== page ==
Osborne OCC1 problem
javickers at solutionengineers.com
Thu May 15 18:48:23 CDT 2008
Roy J. Tellason wrote :
> Hm, could be I'm mis-remembering slightly here. Or it could
> be used in later stuff. I recall seeing only one or two of
> the tan case units, most of them were the later ones.
I sold my non-tan cased Ozzie, on the basis it wasn't rare enough for my
liking! Of course, that one worked perfectly...
> > Measured with respect to Earth (green wire, goes everywhere
> > to the mainboard). As far as I can tell, this acts as GND for the
> > whole machine?
> Shielding more than anything else, I'd guess.
OK, that would make sense. In which case, I'd expect the differential
between pins 3 & 4 to be approx 5v, but will confirm tomorrow.
> Even still, it shouldn't be fluctuating either.
My mistake - there was no fluctuation, except in the optics of the sensor
(me & my eyes). The voltage output was a perfectly flat line (except when
the 'scope sensitivity was turned to 20mv/cm, at which point I could just
about see some rectification effects - but getting the 'scope to trigger on
the peaks was really hard work; it's a pretty flat line.
The signal on Pin 3 (-0.1v I guessed at) was a little noiser, but seemed to
be random noise. Having said that, I didn't "zoom in" on it so much.
If, as you imply, Pin 3 is GND and Pin 4 is +5v; then the difference between
those two is much closer to 5v than between Pin 4 & Earth.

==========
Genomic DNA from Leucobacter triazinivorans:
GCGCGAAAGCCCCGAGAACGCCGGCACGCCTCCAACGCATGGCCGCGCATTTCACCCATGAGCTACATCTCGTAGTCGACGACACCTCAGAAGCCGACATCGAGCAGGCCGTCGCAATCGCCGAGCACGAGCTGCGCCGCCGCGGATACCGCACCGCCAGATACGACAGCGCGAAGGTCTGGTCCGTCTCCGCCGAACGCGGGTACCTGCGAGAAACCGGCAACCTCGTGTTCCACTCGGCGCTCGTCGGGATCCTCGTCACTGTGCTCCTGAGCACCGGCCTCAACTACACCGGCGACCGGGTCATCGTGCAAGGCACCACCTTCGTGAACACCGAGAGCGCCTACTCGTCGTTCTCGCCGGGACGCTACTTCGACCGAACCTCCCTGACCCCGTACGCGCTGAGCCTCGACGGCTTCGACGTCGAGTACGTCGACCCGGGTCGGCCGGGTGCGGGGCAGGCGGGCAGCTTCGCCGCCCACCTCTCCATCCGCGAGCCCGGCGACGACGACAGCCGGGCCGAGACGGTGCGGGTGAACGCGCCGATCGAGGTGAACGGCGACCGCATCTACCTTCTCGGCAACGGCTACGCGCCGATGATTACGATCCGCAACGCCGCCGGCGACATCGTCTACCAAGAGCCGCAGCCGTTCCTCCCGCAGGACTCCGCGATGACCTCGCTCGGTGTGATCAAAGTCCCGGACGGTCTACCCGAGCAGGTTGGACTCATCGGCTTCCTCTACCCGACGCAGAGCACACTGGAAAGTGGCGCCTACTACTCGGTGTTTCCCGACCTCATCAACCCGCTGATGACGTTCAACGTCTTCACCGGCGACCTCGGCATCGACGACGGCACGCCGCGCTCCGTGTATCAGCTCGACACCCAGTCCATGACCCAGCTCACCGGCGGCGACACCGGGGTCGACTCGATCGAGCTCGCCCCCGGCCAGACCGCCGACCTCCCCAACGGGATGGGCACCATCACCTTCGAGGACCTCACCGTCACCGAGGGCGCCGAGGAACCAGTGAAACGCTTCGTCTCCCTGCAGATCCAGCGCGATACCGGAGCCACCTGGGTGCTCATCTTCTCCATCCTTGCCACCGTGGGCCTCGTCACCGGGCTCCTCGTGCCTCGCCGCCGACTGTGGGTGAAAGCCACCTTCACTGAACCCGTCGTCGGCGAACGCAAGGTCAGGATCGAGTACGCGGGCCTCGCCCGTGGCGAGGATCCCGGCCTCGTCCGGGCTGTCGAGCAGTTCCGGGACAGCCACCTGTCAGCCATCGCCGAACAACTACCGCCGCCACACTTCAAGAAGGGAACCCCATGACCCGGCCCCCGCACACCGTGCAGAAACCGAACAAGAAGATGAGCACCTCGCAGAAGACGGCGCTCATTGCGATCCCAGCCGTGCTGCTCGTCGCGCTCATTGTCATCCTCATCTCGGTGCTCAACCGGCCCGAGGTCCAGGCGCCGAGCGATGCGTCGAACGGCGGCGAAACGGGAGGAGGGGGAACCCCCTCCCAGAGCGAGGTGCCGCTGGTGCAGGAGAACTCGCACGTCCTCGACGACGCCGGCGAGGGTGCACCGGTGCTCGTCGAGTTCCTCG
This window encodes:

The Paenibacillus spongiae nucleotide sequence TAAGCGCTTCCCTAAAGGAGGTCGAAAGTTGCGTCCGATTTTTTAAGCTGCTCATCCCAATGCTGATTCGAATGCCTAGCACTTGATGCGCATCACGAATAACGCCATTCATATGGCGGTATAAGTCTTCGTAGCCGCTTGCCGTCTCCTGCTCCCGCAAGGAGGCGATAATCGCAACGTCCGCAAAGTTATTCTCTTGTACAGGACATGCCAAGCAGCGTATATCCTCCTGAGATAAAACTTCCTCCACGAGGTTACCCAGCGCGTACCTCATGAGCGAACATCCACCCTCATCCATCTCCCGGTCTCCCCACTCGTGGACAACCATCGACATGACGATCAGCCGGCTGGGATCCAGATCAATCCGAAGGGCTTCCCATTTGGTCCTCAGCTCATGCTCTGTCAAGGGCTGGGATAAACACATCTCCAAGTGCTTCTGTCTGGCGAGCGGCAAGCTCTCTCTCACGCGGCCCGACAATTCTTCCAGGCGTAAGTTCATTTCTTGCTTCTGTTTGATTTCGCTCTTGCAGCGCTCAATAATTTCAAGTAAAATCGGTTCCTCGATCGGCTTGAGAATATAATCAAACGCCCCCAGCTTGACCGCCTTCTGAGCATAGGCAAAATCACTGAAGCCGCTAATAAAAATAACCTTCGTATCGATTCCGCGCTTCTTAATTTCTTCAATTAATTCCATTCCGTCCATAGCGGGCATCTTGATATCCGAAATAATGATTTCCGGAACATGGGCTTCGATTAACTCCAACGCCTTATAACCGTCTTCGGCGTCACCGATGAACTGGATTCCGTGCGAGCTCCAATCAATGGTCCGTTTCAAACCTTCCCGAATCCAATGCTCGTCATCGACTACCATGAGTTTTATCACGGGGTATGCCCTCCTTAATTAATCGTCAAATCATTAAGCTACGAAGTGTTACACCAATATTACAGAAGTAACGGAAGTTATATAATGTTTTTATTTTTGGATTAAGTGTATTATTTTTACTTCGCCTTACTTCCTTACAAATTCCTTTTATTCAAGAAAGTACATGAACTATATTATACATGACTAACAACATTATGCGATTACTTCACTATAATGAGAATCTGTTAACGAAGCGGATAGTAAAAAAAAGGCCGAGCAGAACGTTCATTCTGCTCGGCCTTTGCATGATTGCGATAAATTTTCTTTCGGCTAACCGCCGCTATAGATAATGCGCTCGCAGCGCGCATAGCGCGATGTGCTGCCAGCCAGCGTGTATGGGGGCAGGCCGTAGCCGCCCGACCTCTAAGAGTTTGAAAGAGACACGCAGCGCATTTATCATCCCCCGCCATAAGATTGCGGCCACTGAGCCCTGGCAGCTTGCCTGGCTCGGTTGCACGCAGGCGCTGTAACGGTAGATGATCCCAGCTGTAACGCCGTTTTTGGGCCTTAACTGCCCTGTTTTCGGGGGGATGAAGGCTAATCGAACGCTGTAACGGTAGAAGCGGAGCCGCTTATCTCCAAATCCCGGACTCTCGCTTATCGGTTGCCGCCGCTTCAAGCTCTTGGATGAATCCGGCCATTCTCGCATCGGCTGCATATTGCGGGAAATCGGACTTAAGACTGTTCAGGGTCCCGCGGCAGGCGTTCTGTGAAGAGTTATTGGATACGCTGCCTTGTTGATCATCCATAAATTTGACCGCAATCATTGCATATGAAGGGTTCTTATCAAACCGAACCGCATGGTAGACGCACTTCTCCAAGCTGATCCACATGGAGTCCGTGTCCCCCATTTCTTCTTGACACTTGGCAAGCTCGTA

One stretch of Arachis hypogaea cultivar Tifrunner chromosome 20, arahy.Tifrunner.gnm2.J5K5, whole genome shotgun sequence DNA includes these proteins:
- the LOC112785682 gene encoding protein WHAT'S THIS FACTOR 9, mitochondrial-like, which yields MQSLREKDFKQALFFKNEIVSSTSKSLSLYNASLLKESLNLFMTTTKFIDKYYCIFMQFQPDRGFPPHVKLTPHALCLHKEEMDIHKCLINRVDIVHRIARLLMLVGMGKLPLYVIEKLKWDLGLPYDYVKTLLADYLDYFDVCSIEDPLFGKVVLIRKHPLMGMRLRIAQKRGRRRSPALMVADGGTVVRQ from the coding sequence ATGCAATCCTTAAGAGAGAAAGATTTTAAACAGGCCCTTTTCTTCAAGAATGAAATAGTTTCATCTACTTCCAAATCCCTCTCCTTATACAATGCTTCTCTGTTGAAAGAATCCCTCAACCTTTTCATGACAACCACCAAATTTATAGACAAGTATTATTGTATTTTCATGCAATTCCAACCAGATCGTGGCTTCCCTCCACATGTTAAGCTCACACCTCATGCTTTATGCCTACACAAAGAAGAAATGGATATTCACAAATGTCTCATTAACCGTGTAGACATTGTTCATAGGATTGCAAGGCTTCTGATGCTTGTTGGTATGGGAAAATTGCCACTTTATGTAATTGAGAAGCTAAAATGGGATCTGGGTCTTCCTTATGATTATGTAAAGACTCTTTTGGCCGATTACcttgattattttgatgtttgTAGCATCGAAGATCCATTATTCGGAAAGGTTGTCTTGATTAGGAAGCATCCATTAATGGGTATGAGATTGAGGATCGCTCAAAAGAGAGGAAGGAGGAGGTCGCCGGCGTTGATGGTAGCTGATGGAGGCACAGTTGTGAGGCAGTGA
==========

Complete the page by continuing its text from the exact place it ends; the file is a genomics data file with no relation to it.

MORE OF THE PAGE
> > Your assistance is much appreciated. I've still got to try Tony's
> > suggestion of checking out the H-sync signal, but I need to
> find it first...
> It'll be on that connector on the front, and prety obvious
> which one it is because of the repetition rate, as opposed
> to the much lower rate for the vertical sync, and the much
> erratic nature of the video. And if it's *way* off in
> frequency or changes a lot or has a lot of jitter than we're
> probably looking at the power supply not being right.
Should I probe these with reference to the GND (Earth/shield) or the 0v line
(pin 3, as above)?
> > I shall consider it - is there any (non-destructive: I know you can
> > pump 240vac into it, then when the magic smoke escapes
> conclude it's
> > broken :)) way to test an electrolytic cap?
> With some equipment, yeah. The least I'd want is to use an
> isolation transformer to plug the computer into and then
> scope across the main filter caps and see what you get, but
> I wouldn't care to mess around in there without an isolation
> If they're bulgy on top they're bad.
They look brand new TBH. Not even any dust on them (probably because the PSU
is mounted component-side-down in the case). That, and the case itself is
pretty tightly sealed when the unit is assembled & closed up.
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